Heroin Epidemic in My Front Yard


Another graduate of my children’s school has overdosed.  I think that makes 9 or 10 this year alone.  We are a small school district, only 2.3 square miles, the second smallest in the entire state of Pennsylvania.  Our graduating classes are usually less than 100 students a year.  My kids, soon to be in fourth and third grade, have yet to have a class bigger than 21 students.  We are a very small community, and our children are dying from heroin at an outstanding rate.  10 young adults since January 1, 2014.  That’s the equivalent of 6% of the entire high school student body.

It is an epidemic.  And it’s ALL of our responsibility to do something.  I call the cops on teenagers in the park when I see fights or vandalism or teenage drug deals in front of my house. It bothers me that I have to and it scares me for retaliation.  I do live right across the street from the park.  The park where sexual favors are being trades for heroin.  My kids love that park.  I bought my house based on proximity to said park.  I thought it would be great to have a park so close.  Now I have to think of excuses everyday why they can’t go to the park.  I can’t keep them inside all of the time.  I can’t protect them when they go to school.  It’s not the school’s fault, nor is it their sole responsibility, drugs have always been in schools. But something must be done. The school is not keeping the drugs out AND they are not getting the kids the counseling they need.  Of course, I’m not surprised that the school isn’t doing enough.  How can they afford to?  We don’t even have a librarian or a NURSE in the elementary school.

My dear state governor SLASHED education funding three years ago and it’s only gotten worse since.  Our district lost over $1 million dollars a year!!  Like I said before, we are a small district, we don’t have a huge tax base.  That cut nearly shut our schools.  We lost the librarian and the nurse and field trips and full-day Kindergarten and who knows what else.  The quality and variety of the lunches suffered.

I think back to my high school years and remember all the kids I knew who were on drugs.  There was no heroin. There were the underage drinkers, of course.  It was fondly called the “21-on-the-weekends disease.” That was common enough but nobody died. Not that alcohol doesn’t kill people, it most certainly does!  But the wine-coolers around the bonfire of my day certainly weren’t the same as heroin.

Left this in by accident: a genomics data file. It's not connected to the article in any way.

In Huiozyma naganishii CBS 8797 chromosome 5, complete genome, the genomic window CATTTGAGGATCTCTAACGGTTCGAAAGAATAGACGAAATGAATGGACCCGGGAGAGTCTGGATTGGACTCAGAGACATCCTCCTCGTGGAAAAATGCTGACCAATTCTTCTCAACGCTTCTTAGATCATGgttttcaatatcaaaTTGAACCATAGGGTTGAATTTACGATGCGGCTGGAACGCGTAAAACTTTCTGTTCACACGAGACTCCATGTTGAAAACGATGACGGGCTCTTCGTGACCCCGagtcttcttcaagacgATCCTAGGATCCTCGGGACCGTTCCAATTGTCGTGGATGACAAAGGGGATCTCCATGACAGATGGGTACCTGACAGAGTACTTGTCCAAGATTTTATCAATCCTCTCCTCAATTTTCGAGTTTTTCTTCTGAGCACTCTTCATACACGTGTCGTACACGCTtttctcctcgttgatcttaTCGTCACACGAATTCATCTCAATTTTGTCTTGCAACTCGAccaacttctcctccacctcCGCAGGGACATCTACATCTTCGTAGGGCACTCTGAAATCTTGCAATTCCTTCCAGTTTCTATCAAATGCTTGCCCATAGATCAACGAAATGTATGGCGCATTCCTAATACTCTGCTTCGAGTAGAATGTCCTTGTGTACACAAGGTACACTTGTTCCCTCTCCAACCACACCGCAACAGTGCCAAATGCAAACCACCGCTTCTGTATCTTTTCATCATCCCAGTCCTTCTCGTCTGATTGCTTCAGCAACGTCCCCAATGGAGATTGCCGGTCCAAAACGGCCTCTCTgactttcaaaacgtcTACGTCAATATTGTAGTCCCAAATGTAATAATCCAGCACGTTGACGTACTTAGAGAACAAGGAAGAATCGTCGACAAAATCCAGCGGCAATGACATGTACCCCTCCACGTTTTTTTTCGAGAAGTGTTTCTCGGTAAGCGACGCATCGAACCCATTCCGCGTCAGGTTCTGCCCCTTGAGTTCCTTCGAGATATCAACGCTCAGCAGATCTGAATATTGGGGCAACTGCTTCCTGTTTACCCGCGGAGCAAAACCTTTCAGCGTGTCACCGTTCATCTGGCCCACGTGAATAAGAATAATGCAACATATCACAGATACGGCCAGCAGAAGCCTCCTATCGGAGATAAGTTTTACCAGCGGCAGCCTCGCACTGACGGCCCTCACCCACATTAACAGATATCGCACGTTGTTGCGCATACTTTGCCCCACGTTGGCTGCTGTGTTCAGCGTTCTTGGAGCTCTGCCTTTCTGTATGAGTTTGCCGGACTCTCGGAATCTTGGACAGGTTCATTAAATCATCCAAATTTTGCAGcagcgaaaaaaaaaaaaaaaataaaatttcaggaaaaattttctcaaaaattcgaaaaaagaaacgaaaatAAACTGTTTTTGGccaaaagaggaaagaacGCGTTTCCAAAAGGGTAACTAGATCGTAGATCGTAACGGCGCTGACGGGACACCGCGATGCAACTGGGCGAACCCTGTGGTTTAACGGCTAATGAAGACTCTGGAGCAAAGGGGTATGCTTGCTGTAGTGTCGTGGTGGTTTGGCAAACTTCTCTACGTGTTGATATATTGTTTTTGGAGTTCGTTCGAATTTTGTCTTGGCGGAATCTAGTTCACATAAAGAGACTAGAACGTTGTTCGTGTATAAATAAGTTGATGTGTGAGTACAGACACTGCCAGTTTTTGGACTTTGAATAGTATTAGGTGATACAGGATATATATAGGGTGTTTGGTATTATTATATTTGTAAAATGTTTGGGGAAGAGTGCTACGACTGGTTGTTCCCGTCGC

There were the stoners, who skipped class and showed up smelling of smoke.  Some of my friends reported smoking pot in the bathroom at school.  None of them died.  They are all alive and well today.  We talk on Facebook.  Some of them are extremely successful today.

A few kids I knew did psychoactive drugs, ‘shrooms or acid.  Not too many of the student population did, and they are also still alive.  Apparently, there was more cocaine in the school then I ever knew.  It’s still not heroin.  I’m pretty sure all of those coked-up students are still alive.  It’s almost been twenty years since I graduated and not a single person has died from a heroin OD from my graduating class.

That was it.  There was no tainted Molly.  There was no Meth.  There was no HEROIN.  Nobody did heroin.  Nobody talked about heroin.  I didn’t even know where you would find it, New York City maybe? 431 miles away?  I didn’t know anybody who did heroin until the neighborhood kids started dropping like flies..

Now it’s in the park across the street from my house.  It’s in the ELEMENTARY SCHOOL!  The kids from my school school district are DYING.  And it’s not just us, it’s not just here, it’s everywhere.  It’s the drug of choice it seems.

They arrested someone selling heroin right outside of the elementary school.  Which is incidentally right behind the State and Local Police Barracks.  The gall of these drug dealers: selling heroin to children at school, practically on State Police property.

When I ask my neighbors if they are aware of the problem, they all have a personal experience of knowing someone who is affected by heroin addiction TODAY.

Our community is lousy with heroin. Yours probably is too.  I had to research heroin first, so I could tell my kids all about it.  They were 9 and 7 at the time.  I had to be very specific about it, what it was, what it looked like, how people ingested it. I didn’t know this kind of stuff.  Heroin was never part of my world.  I googled it.  Did you know heroin is cheaper than weed??  $10 a bag or perhaps just a blow job.  It can be smoked, snorted, or injected.  I didn’t know what it looked like.  I didn’t know you could smoke or snort it!  I always thought heroin was for skid row, not my tree-lined neighborhood. FALSE.

Pay attention to the signs and your prescription drugs.  Prescription drug abuse is a direct cause of heroin addiction.  I have Percocet in my home right now, legally prescribed by my doctor after my recent gall bladder surgery.  I counted the pills, I have seven left.  I have them safely stashed away and I always tell my kids to only take their own prescriptions.  We have to keep talking about it!  Talk to your kids and know their friends.

I’ll probably be watching the park with my binoculars again today.  Right after I go talk to my kids, now 10 and 8, about heroin again.  They need to know.  Heroin kills.

My deepest sympathy to all families affected by heroin addiction.  If only we could ensure that this week’s death would be the last.  RIP Ryan and all of the recently deceased students of Iroquois School District and the world.


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